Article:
An ability to adapt to changes in oxygen availability is essential for survival in both prokaryotic and eukaryotic organisms. Recently, cation channels encoded by the transient receptor potential (trp) gene superfamily have been recognized as multimodal sensors of a wide variety of factors inside the cells and in the extracellular environment and also as transducers of electrical and chemical signals mediated by ions such as Ca2+.
The involvement of trigeminovascular afferent nerves in the pathomechanism of primary headaches is well established, but a pivotal role of a particular class of primary sensory neurons has not been advocated. This review focuses on the evidence that supports the critical involvement of transient receptor potential (TRP) channels in the pathophysiology of primary headaches, in particular, migraine.
Transient receptor potential (TRP) channels, a family of structurally related proteins have been implicated in the sensation of pain and hyperalgesia caused by exogenous and endogenous agonists, as well as touch, pH, and temperature. The objective of this study was to determine the effects of tooth injury on the expression of the cold sensitive channel TRPA1, in the trigeminal ganglion, the primary source of sensory and nociceptive innervation of teeth.
The California bay laurel or Umbellularia californica (Hook. & Arn.) Nutt., is known as the ‘headache tree’ because the inhalation of its vapours can cause severe headache crises. However, the underlying mechanism of the headache precipitating properties of Umbellularia californica is unknown. The monoterpene ketone umbellulone, the major volatile constituent of the leaves of Umbellularia californica, has irritating properties, and is a reactive molecule that rapidly binds thiols.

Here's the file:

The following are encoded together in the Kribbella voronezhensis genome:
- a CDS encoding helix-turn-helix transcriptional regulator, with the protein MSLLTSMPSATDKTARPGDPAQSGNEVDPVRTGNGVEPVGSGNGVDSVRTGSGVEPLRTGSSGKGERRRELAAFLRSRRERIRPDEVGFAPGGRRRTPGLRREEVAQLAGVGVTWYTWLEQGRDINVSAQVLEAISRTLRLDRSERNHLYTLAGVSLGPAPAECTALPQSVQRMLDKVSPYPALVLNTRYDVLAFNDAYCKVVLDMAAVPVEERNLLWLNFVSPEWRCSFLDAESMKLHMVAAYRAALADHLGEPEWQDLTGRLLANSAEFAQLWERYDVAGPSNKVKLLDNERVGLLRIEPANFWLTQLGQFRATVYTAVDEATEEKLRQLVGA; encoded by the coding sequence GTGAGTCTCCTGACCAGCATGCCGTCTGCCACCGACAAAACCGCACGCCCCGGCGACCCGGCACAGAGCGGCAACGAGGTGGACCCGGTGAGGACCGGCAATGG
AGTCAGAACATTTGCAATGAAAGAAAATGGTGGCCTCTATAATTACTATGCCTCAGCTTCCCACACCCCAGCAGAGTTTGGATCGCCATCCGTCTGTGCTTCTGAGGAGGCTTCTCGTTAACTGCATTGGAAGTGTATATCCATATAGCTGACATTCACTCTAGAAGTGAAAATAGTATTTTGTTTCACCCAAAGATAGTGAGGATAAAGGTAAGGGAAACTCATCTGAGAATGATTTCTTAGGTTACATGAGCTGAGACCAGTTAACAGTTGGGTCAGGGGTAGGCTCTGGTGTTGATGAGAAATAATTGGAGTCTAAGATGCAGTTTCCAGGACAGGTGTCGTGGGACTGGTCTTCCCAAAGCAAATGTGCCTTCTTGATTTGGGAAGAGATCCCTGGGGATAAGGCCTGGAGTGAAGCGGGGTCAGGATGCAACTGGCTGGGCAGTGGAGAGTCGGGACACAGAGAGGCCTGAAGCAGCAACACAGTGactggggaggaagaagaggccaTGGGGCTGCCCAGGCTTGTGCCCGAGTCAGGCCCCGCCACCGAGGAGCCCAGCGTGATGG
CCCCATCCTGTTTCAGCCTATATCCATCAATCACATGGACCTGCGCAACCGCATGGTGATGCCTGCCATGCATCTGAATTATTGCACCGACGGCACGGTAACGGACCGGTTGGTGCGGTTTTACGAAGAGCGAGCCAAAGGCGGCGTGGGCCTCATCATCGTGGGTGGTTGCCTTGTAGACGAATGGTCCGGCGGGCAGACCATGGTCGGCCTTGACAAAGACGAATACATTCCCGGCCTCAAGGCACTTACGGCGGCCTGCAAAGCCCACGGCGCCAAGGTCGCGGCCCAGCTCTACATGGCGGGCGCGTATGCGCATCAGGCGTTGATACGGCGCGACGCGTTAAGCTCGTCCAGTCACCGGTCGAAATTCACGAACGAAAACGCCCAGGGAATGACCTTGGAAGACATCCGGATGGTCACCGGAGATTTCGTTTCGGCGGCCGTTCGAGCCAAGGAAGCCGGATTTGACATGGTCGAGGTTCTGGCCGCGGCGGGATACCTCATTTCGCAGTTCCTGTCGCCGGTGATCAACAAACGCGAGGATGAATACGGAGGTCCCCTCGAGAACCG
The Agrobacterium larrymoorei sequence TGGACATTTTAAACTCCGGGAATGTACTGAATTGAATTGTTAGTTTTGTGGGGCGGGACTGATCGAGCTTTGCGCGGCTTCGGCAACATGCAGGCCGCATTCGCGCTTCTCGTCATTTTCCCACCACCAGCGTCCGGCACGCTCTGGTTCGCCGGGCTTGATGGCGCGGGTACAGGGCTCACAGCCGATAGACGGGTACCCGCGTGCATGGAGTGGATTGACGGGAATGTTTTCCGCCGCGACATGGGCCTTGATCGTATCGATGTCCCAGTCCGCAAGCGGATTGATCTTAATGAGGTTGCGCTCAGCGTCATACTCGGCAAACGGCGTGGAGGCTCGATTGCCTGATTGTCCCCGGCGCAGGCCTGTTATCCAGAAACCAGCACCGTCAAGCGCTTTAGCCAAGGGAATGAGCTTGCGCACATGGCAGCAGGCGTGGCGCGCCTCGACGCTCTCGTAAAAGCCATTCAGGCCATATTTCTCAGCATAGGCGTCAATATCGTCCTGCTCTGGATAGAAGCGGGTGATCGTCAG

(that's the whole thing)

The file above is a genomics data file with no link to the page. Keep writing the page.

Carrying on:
Pain perception begins with the activation of primary sensory nociceptors. Over the past decade, flourishing research has revealed that members of the Transient Receptor Potential (TRP) ion channel family are fundamental molecules that detect noxious stimuli and transduce a diverse range of physical and chemical energy into action potentials in somatosensory nociceptors. Here we highlight the roles of TRP vanilloid 1 (TRPV1), TRP melastatin 8 (TRPM8) and TRP ankyrin 1 (TRPA1) in the activation of nociceptors by heat and cold environmental stimuli, mechanical force, and by chemicals including exogenous plant and environmental compounds as well as endogenous inflammatory molecules.